As with any landing on the Moon there are many anxious moments. That was no different today, and even those around the world watching remotely through YouTube could sense it. At ispace mission control, and in the auditorium where executives, officials and invitees watched, looks spoke loudly. First there was the anticipation of a possible successful landing, then the resignation that something had gone wrong.
We won’t know what went wrong until after all the mission data is reviewed. And even then they might not have complete clarity.
For now ispace has issued the following statement.
“ispace, inc., (ispace) a global lunar exploration company, announced today that the HAKUTO-R Mission 1 Lunar Lander was expected to land on the surface of the Moon at 1:40 am JST on April 26, 2023. At this time, HAKUTO-R Mission Control Center in Nihonbashi, Tokyo has not been able to confirm the success of the Lunar Lander.”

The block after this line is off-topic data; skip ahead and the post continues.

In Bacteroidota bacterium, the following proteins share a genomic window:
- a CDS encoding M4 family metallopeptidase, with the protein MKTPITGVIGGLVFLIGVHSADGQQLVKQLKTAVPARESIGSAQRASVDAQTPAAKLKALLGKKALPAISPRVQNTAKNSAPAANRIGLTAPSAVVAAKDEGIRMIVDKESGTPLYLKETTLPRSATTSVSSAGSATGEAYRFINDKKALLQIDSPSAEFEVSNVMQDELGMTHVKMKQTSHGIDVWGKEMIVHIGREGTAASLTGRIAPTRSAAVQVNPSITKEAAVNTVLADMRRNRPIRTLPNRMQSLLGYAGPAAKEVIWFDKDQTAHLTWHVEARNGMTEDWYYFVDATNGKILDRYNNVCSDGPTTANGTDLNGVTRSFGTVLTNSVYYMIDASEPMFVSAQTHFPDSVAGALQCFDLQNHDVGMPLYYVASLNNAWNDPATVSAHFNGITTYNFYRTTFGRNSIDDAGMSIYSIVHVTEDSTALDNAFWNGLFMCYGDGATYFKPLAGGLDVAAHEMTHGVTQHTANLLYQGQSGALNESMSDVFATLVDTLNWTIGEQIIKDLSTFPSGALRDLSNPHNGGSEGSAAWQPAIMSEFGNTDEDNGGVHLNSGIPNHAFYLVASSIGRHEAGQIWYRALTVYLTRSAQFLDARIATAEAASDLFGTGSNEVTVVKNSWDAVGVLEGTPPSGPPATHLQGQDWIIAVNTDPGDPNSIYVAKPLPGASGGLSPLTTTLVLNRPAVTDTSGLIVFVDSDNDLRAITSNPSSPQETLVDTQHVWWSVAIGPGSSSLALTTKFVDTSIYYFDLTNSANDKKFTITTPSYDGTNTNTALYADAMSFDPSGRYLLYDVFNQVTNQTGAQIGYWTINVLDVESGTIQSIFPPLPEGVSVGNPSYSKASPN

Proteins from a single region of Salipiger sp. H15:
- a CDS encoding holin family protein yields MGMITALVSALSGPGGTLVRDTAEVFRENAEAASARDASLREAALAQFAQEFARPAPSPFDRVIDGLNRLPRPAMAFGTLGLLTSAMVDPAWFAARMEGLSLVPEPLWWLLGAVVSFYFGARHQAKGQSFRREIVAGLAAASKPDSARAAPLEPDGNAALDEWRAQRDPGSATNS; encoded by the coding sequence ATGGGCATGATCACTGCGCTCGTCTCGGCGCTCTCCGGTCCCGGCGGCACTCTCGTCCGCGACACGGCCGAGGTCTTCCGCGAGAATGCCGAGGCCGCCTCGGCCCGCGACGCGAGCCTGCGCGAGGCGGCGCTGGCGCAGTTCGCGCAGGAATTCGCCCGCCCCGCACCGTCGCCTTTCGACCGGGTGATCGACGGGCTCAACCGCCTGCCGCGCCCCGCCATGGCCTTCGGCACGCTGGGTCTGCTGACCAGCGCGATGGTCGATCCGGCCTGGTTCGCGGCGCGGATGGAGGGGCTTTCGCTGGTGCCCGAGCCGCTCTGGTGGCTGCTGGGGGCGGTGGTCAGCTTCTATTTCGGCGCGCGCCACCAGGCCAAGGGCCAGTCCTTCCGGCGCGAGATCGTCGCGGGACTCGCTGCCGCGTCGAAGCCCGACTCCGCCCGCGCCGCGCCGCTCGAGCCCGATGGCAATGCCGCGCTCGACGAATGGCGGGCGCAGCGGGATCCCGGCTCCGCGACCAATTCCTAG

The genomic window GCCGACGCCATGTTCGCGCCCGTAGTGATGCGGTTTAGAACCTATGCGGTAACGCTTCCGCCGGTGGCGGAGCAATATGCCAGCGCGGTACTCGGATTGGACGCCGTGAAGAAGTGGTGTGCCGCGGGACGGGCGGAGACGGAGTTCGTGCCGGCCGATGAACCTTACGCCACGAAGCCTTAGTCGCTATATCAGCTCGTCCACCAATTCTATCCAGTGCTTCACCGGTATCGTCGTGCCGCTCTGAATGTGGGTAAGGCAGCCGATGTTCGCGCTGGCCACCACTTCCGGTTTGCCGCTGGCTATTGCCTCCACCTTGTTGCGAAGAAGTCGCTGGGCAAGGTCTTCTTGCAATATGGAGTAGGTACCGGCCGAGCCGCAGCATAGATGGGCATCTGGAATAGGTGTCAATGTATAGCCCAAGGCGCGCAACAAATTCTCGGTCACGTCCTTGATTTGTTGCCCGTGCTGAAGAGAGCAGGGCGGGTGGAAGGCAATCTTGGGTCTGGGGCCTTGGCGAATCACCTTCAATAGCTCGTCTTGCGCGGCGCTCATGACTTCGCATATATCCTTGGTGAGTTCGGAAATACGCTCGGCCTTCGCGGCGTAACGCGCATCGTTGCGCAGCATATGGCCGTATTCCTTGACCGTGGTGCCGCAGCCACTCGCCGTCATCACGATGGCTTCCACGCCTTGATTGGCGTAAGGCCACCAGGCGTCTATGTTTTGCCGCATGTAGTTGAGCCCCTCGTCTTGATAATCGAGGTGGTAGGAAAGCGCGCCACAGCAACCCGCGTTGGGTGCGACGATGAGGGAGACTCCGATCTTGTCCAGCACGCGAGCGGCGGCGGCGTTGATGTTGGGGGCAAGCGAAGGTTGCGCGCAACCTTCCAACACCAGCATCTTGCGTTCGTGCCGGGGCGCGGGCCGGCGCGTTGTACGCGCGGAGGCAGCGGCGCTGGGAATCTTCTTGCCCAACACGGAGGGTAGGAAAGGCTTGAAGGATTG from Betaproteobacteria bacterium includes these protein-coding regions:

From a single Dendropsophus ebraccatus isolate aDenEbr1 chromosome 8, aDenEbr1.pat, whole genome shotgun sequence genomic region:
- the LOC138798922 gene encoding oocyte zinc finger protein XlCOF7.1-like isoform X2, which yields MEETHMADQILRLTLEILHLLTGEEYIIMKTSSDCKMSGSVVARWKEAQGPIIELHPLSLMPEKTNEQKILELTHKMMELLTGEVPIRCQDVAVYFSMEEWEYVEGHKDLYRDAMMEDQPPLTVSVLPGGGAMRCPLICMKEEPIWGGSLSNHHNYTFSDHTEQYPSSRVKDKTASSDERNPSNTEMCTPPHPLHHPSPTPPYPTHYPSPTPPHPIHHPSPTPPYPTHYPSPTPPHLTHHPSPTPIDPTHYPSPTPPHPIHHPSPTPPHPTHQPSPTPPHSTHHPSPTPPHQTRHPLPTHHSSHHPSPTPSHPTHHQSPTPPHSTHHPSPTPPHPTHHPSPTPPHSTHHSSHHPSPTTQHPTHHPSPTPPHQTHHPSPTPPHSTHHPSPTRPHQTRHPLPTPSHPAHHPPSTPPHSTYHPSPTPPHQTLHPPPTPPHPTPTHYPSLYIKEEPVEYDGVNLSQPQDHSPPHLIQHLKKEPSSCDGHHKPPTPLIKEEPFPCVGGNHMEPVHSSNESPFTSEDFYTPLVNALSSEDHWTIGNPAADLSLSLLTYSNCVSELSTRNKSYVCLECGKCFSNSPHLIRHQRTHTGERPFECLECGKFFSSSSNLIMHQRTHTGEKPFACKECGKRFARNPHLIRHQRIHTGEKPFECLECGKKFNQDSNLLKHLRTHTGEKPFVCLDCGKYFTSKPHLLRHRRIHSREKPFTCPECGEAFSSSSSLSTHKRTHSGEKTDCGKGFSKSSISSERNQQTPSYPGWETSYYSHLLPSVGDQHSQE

“ispace engineers and mission operations specialists in the Mission Control Center are currently working to confirm the current status of the lander. Further information on the status of the lander will be announced as it becomes available.”
ispace Founder and CEO Takeshi Hakamada told the audience before the webcast came to an end, “we will keep going, never quit, do not quit.” ispace has two more Hakuto-R missions currently planned, one next year and another in 2025.
Unfortunately for the two Canadian companies with payloads on the mission, Canadensys Aerospace and Mission Control, their mission has come to an end as well. However, it should be noted both have payloads on upcoming missions, and for Canadensys Aerospace, that includes missions this year.